The cinema foyer has been modernised and retains no visible original features. A rear stair leads to the auditorium, entered through a pair of double doors with diamond panes. The auditorium is decorated with neo-classical plasterwork and has a segmental barrel-vaulted ceiling above which the cast-iron arched roof structure from Thomson’s 1848 theatre remains in situ. The proscenium arch is flanked by panelled pilasters. The curved balcony has a solid balustrade and brass rail. To the left of the stage is a Compton organ installed in 1936; behind the stage is the organ chamber complete with pipework and fittings. Behind the stage is a section of the theatre balcony dating from the 1890s remodelling, which has ornate cast-iron balustrading.

The 1927 library (now the Board Room) above Fyvie Hall has a glazed barrel vaulted roof with coffered plasterwork panels and decorative ceiling grilles. Shelving has been removed.

The interiors of the 1923-7 rear additions by FJ Wills, i.e. above the levels of the cinema and former gymnasium, are without special interest*.

* Pursuant to s.1 (5A) of the Planning (Listed Buildings and Conservation Areas) Act 1990 (‘the Act’) it is declared that these aforementioned features are not of special architectural or historic interest.


The evolution of this complex and accretive site began in 1838 at No. 309 Regent Street with the opening of the Polytechnic Institute by the aeronautical pioneer Sir George Cayley (1773-1857) and his associates. A commercial venture, it took its cue from the National Gallery of Practical Science, Strand, or Adelaide Gallery, which had opened in 1832 to 'blend Instruction with Amusement'. In 1837, the partners acquired Lord Bentinck’s townhouse, No. 5 Cavendish Square, and the new Polytechnic, designed by James Thomson, was built over its garden and the adjacent mews to the east fronting the recently developed Regent Street, a prime location. The Polytechnic offered ‘an institution where the Public, at little expense, may acquire practical knowledge of the various arts and branches of science’, seeking to 'instruct and delight' its visitors in the inventions that were transforming society. Laboratories and equipment were available for hire to would-be inventors. Behind the modest three-storey Greek Revival frontage was a ‘hall of manufactures’ and a Great Hall which featured a tank for diving-bell demonstrations. The name changed to The Royal Polytechnic Institution in 1841 when Prince Albert became patron; in that year the world’s first photographic studio was built on the roof. A 1200-seat theatre was added on the south side in 1848, also to Thomson’s design, over the garden of No. 4 Cavendish Square and its respective mews in Regent Street. A new six-bay Italianate frontage was built, although the southern half of this (No. 307 Regent Street) was leased out. The theatre repertoire included optical displays which were projected onto a large screen.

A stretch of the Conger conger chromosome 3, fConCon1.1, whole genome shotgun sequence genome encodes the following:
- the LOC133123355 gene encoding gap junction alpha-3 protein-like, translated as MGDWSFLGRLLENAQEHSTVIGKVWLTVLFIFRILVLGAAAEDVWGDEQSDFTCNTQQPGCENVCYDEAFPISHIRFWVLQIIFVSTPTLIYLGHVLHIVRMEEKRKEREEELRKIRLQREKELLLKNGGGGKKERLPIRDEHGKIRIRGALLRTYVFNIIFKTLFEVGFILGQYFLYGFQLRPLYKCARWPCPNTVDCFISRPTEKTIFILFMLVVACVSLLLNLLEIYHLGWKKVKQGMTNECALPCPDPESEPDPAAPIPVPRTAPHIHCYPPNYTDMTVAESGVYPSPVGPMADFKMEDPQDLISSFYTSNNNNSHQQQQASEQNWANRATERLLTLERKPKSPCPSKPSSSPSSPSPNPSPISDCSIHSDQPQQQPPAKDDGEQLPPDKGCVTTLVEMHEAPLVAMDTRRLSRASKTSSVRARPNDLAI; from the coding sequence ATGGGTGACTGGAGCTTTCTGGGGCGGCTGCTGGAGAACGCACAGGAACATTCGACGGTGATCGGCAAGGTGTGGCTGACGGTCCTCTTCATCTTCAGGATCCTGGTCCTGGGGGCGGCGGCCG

Even before the growth of public museums and scientific education stimulated by the Great Exhibition of 1851, the genre of attraction at which the Polytechnic undoubtedly excelled was in decline: the Adelaide closed in 1848, and the Diorama and the Colosseum in Regent’s Park would do so respectively in 1851 and 1855. The Polytechnic however saw renewed popularity under Professor John Henry Pepper, Director from 1854-72, who not only produced some spectacular shows, including the famous illusion ‘Pepper’s Ghost’ in 1862, but enhanced its educational credentials through increased evening classes for working men. After his departure, decreasing profits led to eventual bankruptcy and in 1882 the building was sold to the evangelical philanthropist and educational reformer Quintin Hogg (1845-1903) and renamed the Young Men’s Christian Institution.

Here, Hogg would realise his mission of providing practical education for young working men through day and evening courses in technical and commercial subjects. Hogg was a keen sportsman and one of his first changes was to convert the Great Hall into a gymnasium; in 1884 a swimming pool was built on land at the rear of No. 6 Cavendish Square. Public funding was secured in 1891 when the institution was renamed Regent Street Polytechnic; the lease of No. 307 was also acquired in that year, enabling street access to the theatre which could now be let out for hire. The theatre had been rebuilt after a fire of 1881 and altered again in 1894; it was here on 21 February 1896 that the French shadowgraphist Félecien Trewey brought his Cinématographe-Lumière, the first display of moving film to a paying audience in Britain. The Polytechnic soon outgrew its capacity, and in 1910-12 the entire Regent Street frontage was rebuilt, incorporating the adjacent property to the north, No. 311. The architects were George A Mitchell, the Polytechnic’s Head of Architecture, and Frank Verity; the latter responsible for the façade. Two flanking wings, intended for commercial use, were also designed but never built. Fyvie Hall, named after the benefactor Lord Leith of Fyvie, was added at this time and the gymnasium rebuilt with an extra floor. The next major phase of work took place in 1926-7 under Frederick J Wills who substantially rebuilt the theatre as a permanent cinema, with a four-storey superstructure. The gymnasium block received four more storeys, and the chemistry laboratory was rebuilt as a library.

During both world wars, the Polytechnic took the lead in retraining large numbers of disabled ex-servicemen. It merged with the Holborn College of Law, Languages and Commerce in 1970 as the Polytechnic of Central London, and with Harrow College of Higher Education in 1990, achieving university status in 1992.

Reasons for Listing

The former Regent Street Polytechnic, now University of Westminster, is listed at Grade II for the following principal reasons:

* Architectural interest: an accomplished essay in the late-Edwardian Beaux Arts manner designed by a notable architect, Frank Verity;

* Interiors: of particular interest are the fine entrance hall; the Fyvie Hall which has high-quality fittings and a distinctive set of paintings by the artist and Polytechnic student Delmar Banner; and the cinema which retains elements from the previous theatre wherein Britain's first public display of moving film took place;

* Historic interest: as the successor to the original Polytechnic of 1838, and as one of the foremost institutions providing higher education in the arts and sciences for working-class people, under the auspices of the philanthropist Quintin Hogg.